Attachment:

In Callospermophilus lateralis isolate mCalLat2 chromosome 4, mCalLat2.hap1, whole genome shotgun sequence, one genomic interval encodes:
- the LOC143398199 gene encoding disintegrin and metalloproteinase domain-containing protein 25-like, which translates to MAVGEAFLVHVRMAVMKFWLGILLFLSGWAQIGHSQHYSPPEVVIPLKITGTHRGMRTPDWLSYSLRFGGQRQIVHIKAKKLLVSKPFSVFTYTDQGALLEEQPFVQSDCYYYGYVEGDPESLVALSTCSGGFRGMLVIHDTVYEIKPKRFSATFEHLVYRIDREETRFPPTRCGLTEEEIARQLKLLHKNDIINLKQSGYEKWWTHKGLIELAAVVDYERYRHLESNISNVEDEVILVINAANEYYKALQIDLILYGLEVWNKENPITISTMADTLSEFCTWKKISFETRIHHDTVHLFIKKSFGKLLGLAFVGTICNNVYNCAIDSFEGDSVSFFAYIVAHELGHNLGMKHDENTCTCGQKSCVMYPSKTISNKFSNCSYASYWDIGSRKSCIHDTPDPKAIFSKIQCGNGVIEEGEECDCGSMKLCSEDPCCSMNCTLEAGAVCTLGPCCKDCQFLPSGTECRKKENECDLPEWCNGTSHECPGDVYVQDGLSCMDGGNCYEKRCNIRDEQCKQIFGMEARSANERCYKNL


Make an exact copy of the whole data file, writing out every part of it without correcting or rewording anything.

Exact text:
In Callospermophilus lateralis isolate mCalLat2 chromosome 4, mCalLat2.hap1, whole genome shotgun sequence, one genomic interval encodes:
- the LOC143398199 gene encoding disintegrin and metalloproteinase domain-containing protein 25-like, which translates to MAVGEAFLVHVRMAVMKFWLGILLFLSGWAQIGHSQHYSPPEVVIPLKITGTHRGMRTPDWLSYSLRFGGQRQIVHIKAKKLLVSKPFSVFTYTDQGALLEEQPFVQSDCYYYGYVEGDPESLVALSTCSGGFRGMLVIHDTVYEIKPKRFSATFEHLVYRIDREETRFPPTRCGLTEEEIARQLKLLHKNDIINLKQSGYEKWWTHKGLIELAAVVDYERYRHLESNISNVEDEVILVINAANEYYKALQIDLILYGLEVWNKENPITISTMADTLSEFCTWKKISFETRIHHDTVHLFIKKSFGKLLGLAFVGTICNNVYNCAIDSFEGDSVSFFAYIVAHELGHNLGMKHDENTCTCGQKSCVMYPSKTISNKFSNCSYASYWDIGSRKSCIHDTPDPKAIFSKIQCGNGVIEEGEECDCGSMKLCSEDPCCSMNCTLEAGAVCTLGPCCKDCQFLPSGTECRKKENECDLPEWCNGTSHECPGDVYVQDGLSCMDGGNCYEKRCNIRDEQCKQIFGMEARSANERCYKNL